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From the New York Times: Review of The Yellow Book

The Yellow Book ; An Illustrated Quarterly. Vol. I.
London : Mathews.

On Monday the great world did Messrs. Mathews and Lane,
publishers, the honour to creak on its hinges: for it had been
foretold that on that day a new planet—a star of modernity, a
yellow asteroid, in fact—should swim into the ken of the nation
which hitherto had sat in a most lamentable darkness. Never
was the way of a magazine made so plain before it as The
Yellow Book
‘s judicious advertisements planted and injudicious
interviews watered. The new periodical was to be ‘beautiful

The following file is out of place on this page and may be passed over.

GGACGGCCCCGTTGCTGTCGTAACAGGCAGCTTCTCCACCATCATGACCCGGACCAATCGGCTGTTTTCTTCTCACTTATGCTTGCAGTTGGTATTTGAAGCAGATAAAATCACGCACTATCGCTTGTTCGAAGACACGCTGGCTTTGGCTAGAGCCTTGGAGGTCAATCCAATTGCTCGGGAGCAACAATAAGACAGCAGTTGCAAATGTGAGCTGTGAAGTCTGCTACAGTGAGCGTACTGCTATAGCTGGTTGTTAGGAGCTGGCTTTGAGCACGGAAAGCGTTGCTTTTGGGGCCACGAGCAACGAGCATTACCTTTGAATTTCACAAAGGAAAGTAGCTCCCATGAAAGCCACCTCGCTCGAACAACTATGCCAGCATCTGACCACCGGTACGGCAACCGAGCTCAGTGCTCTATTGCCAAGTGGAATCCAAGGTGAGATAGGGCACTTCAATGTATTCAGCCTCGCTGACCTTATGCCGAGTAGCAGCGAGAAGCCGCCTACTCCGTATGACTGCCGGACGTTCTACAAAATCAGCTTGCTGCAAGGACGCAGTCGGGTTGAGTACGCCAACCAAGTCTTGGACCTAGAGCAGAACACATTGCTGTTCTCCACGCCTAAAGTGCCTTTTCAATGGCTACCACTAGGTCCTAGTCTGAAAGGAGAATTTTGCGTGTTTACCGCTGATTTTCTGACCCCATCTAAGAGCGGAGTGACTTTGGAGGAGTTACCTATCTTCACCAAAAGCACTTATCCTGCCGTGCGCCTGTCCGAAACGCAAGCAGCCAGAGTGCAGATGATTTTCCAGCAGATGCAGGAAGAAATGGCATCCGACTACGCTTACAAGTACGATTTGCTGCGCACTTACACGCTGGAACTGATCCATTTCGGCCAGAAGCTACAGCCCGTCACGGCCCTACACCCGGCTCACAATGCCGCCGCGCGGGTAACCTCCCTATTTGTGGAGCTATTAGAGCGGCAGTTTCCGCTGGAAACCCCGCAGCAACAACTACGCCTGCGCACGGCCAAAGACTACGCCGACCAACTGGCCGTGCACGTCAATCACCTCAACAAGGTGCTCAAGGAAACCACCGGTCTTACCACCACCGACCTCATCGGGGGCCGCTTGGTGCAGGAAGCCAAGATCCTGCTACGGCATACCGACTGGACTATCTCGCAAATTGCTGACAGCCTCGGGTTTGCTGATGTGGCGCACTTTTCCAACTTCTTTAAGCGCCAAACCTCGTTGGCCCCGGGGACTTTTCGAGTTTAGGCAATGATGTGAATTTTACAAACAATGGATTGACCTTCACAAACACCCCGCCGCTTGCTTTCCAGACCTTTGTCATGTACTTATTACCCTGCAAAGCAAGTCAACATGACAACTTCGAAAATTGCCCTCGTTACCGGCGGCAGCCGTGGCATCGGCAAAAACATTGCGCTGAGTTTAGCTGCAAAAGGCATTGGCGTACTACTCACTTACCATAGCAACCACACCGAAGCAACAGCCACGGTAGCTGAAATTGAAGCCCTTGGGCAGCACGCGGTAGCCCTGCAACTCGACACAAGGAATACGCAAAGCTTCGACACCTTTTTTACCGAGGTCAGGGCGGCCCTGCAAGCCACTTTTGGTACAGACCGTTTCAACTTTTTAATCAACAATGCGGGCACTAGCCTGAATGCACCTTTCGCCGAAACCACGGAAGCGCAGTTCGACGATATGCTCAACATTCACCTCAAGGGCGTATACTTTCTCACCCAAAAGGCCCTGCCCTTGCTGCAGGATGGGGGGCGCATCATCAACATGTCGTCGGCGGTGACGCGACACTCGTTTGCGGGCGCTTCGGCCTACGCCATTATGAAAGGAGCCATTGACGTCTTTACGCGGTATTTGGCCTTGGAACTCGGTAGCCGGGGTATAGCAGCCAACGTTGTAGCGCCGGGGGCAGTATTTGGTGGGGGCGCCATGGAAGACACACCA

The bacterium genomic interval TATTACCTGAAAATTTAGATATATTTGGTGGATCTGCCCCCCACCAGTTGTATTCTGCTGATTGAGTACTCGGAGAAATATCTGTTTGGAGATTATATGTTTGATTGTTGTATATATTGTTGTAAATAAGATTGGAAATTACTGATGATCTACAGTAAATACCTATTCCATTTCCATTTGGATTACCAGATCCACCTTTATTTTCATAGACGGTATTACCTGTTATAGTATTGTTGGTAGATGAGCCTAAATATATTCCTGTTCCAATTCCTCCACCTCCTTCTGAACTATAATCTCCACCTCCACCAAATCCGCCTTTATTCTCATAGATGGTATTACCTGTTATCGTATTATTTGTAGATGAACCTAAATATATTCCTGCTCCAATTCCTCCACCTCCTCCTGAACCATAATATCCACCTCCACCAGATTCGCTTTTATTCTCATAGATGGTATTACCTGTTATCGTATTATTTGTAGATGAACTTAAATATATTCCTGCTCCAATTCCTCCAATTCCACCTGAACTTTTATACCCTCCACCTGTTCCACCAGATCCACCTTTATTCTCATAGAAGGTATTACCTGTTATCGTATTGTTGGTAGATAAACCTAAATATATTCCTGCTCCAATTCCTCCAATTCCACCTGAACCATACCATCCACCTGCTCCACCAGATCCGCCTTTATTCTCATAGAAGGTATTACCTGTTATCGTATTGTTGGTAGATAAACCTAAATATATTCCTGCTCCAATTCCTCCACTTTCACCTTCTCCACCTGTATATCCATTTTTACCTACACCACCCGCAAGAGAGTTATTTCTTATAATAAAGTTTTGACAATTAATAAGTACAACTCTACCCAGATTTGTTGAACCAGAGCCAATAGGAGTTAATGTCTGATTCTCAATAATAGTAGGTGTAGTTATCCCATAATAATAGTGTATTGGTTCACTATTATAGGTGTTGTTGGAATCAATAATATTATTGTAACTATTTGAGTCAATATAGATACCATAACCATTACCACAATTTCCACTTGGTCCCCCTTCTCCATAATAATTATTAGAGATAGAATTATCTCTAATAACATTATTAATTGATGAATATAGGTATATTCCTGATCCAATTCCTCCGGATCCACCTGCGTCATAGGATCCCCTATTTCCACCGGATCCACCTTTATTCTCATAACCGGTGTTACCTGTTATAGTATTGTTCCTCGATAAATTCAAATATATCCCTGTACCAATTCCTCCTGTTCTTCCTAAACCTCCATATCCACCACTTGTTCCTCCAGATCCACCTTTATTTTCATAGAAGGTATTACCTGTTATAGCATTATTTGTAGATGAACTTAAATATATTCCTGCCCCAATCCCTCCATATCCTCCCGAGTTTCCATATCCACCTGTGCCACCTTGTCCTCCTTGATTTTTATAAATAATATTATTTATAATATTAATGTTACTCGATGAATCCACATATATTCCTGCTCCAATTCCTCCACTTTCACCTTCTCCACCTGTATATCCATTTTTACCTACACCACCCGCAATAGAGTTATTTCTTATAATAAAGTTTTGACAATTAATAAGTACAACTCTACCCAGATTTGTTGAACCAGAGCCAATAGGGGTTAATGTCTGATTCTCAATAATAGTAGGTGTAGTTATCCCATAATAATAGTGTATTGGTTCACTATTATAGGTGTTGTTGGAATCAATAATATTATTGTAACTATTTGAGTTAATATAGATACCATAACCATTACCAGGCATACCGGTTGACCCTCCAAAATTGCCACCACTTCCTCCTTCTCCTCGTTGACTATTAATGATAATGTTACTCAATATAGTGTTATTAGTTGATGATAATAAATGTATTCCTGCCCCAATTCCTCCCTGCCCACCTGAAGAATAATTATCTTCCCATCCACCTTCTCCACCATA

as a piece of bookmaking, modern and distinguished in its
letterpress and its pictures, and popular in the best sense of
the word.’ We should like to know, by the way, what the pro-
moters take to be the best sense of the word ‘popular,’ and how
they imagine that anything concerned with art or letters can be
at once popular (in the ordinary sense of the word) and dis-
tinguished. But the world took the cue submissively, and
awaited the advent of The Yellow Book in an attitude of
reverent expectation. Now we have it: you can see men going
home from their labour in the city, bearing the work deferentially
under their arms: it flames from the forehead of many an
‘occasional table’ in Brixton and Bayswater. For the great
world likes to be told what it must admire, especially when it
is told to admire something new. It stands to reason that a
quarterly, which boasted its intention of throwing aside the
‘traditions of periodical literature’ as ‘old’ and ‘bad’, was